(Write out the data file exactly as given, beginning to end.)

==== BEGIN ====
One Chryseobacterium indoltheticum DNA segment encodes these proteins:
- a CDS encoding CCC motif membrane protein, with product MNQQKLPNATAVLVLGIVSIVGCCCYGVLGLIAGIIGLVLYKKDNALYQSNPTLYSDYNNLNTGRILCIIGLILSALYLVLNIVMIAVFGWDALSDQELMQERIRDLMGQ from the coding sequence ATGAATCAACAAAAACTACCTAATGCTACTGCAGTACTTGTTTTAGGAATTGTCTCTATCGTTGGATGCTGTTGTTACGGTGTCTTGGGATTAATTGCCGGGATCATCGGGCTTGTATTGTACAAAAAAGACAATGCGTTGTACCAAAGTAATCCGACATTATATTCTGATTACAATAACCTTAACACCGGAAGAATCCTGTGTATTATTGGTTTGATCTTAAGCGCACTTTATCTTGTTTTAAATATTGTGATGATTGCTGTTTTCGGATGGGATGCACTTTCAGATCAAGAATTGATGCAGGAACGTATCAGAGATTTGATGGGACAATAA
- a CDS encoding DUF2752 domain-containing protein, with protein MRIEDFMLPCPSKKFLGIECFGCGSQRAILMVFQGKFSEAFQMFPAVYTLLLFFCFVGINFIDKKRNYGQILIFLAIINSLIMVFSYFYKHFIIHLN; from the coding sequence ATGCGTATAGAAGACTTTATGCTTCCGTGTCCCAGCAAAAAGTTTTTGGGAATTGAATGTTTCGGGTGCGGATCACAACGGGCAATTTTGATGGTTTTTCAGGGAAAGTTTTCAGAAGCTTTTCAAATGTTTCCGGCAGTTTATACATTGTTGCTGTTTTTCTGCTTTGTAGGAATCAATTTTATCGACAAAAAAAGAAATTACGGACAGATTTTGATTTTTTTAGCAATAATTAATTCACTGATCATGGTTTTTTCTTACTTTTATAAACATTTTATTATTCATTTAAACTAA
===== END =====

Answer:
One Chryseobacterium indoltheticum DNA segment encodes these proteins:
- a CDS encoding CCC motif membrane protein, with product MNQQKLPNATAVLVLGIVSIVGCCCYGVLGLIAGIIGLVLYKKDNALYQSNPTLYSDYNNLNTGRILCIIGLILSALYLVLNIVMIAVFGWDALSDQELMQERIRDLMGQ from the coding sequence ATGAATCAACAAAAACTACCTAATGCTACTGCAGTACTTGTTTTAGGAATTGTCTCTATCGTTGGATGCTGTTGTTACGGTGTCTTGGGATTAATTGCCGGGATCATCGGGCTTGTATTGTACAAAAAAGACAATGCGTTGTACCAAAGTAATCCGACATTATATTCTGATTACAATAACCTTAACACCGGAAGAATCCTGTGTATTATTGGTTTGATCTTAAGCGCACTTTATCTTGTTTTAAATATTGTGATGATTGCTGTTTTCGGATGGGATGCACTTTCAGATCAAGAATTGATGCAGGAACGTATCAGAGATTTGATGGGACAATAA
- a CDS encoding DUF2752 domain-containing protein, with protein MRIEDFMLPCPSKKFLGIECFGCGSQRAILMVFQGKFSEAFQMFPAVYTLLLFFCFVGINFIDKKRNYGQILIFLAIINSLIMVFSYFYKHFIIHLN; from the coding sequence ATGCGTATAGAAGACTTTATGCTTCCGTGTCCCAGCAAAAAGTTTTTGGGAATTGAATGTTTCGGGTGCGGATCACAACGGGCAATTTTGATGGTTTTTCAGGGAAAGTTTTCAGAAGCTTTTCAAATGTTTCCGGCAGTTTATACATTGTTGCTGTTTTTCTGCTTTGTAGGAATCAATTTTATCGACAAAAAAAGAAATTACGGACAGATTTTGATTTTTTTAGCAATAATTAATTCACTGATCATGGTTTTTTCTTACTTTTATAAACATTTTATTATTCATTTAAACTAA